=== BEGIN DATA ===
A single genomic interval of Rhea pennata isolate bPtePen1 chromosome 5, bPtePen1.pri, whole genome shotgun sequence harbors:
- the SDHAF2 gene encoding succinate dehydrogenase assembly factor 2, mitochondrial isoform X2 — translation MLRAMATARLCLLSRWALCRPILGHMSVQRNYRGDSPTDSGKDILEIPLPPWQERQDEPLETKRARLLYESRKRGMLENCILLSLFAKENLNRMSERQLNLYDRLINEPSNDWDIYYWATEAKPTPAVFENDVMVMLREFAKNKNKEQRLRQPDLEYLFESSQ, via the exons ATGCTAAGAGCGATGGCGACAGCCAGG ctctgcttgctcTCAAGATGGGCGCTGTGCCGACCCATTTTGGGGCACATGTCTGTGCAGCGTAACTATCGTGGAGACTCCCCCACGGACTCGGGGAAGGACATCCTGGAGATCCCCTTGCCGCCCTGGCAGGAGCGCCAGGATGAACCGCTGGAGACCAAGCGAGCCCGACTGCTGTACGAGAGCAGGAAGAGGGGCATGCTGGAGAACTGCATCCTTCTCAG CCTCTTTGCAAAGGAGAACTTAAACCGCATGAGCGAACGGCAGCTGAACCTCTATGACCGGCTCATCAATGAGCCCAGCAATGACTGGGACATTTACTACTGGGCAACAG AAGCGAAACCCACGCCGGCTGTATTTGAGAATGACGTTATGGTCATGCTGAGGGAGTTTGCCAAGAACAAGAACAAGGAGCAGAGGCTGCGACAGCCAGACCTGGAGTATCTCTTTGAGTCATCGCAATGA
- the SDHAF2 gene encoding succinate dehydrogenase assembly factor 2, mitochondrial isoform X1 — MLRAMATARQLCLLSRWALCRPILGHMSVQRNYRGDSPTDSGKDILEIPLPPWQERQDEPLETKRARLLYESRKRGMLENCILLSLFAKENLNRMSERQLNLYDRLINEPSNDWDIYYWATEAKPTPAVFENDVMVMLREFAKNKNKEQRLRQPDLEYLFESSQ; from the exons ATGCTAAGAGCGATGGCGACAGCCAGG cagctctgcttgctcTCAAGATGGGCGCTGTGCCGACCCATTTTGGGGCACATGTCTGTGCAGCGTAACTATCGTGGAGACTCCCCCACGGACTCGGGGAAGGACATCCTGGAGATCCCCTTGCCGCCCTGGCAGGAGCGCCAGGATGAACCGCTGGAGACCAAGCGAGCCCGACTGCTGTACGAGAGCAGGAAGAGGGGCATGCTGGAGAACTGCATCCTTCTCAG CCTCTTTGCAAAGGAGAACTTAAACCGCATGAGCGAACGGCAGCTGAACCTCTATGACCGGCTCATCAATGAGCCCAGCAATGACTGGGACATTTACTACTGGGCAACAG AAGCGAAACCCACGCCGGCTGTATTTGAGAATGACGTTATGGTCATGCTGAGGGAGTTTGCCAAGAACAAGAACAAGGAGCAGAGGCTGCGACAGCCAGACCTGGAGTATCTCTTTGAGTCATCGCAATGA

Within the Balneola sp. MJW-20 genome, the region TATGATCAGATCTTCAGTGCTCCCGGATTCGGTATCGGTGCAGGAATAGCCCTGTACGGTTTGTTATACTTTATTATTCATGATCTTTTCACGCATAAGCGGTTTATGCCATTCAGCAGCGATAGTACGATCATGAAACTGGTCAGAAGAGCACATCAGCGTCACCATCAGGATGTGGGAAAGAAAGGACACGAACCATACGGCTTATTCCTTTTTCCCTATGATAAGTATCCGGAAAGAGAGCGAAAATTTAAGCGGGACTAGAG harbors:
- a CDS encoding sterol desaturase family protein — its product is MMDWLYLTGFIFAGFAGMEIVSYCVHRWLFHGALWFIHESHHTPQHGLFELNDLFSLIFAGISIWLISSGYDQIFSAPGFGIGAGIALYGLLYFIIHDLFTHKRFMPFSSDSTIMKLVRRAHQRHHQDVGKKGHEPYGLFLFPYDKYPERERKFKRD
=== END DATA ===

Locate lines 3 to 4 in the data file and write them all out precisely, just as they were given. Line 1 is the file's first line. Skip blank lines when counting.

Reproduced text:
- the SDHAF2 gene encoding succinate dehydrogenase assembly factor 2, mitochondrial isoform X1 — MLRAMATARQLCLLSRWALCRPILGHMSVQRNYRGDSPTDSGKDILEIPLPPWQERQDEPLETKRARLLYESRKRGMLENCILLSLFAKENLNRMSERQLNLYDRLINEPSNDWDIYYWATEAKPTPAVFENDVMVMLREFAKNKNKEQRLRQPDLEYLFESSQ; from the exons ATGCTAAGAGCGATGGCGACAGCCAGG cagctctgcttgctcTCAAGATGGGCGCTGTGCCGACCCATTTTGGGGCACATGTCTGTGCAGCGTAACTATCGTGGAGACTCCCCCACGGACTCGGGGAAGGACATCCTGGAGATCCCCTTGCCGCCCTGGCAGGAGCGCCAGGATGAACCGCTGGAGACCAAGCGAGCCCGACTGCTGTACGAGAGCAGGAAGAGGGGCATGCTGGAGAACTGCATCCTTCTCAG CCTCTTTGCAAAGGAGAACTTAAACCGCATGAGCGAACGGCAGCTGAACCTCTATGACCGGCTCATCAATGAGCCCAGCAATGACTGGGACATTTACTACTGGGCAACAG AAGCGAAACCCACGCCGGCTGTATTTGAGAATGACGTTATGGTCATGCTGAGGGAGTTTGCCAAGAACAAGAACAAGGAGCAGAGGCTGCGACAGCCAGACCTGGAGTATCTCTTTGAGTCATCGCAATGA

Within the Balneola sp. MJW-20 genome, the region TATGATCAGATCTTCAGTGCTCCCGGATTCGGTATCGGTGCAGGAATAGCCCTGTACGGTTTGTTATACTTTATTATTCATGATCTTTTCACGCATAAGCGGTTTATGCCATTCAGCAGCGATAGTACGATCATGAAACTGGTCAGAAGAGCACATCAGCGTCACCATCAGGATGTGGGAAAGAAAGGACACGAACCATACGGCTTATTCCTTTTTCCCTATGATAAGTATCCGGAAAGAGAGCGAAAATTTAAGCGGGACTAGAG harbors: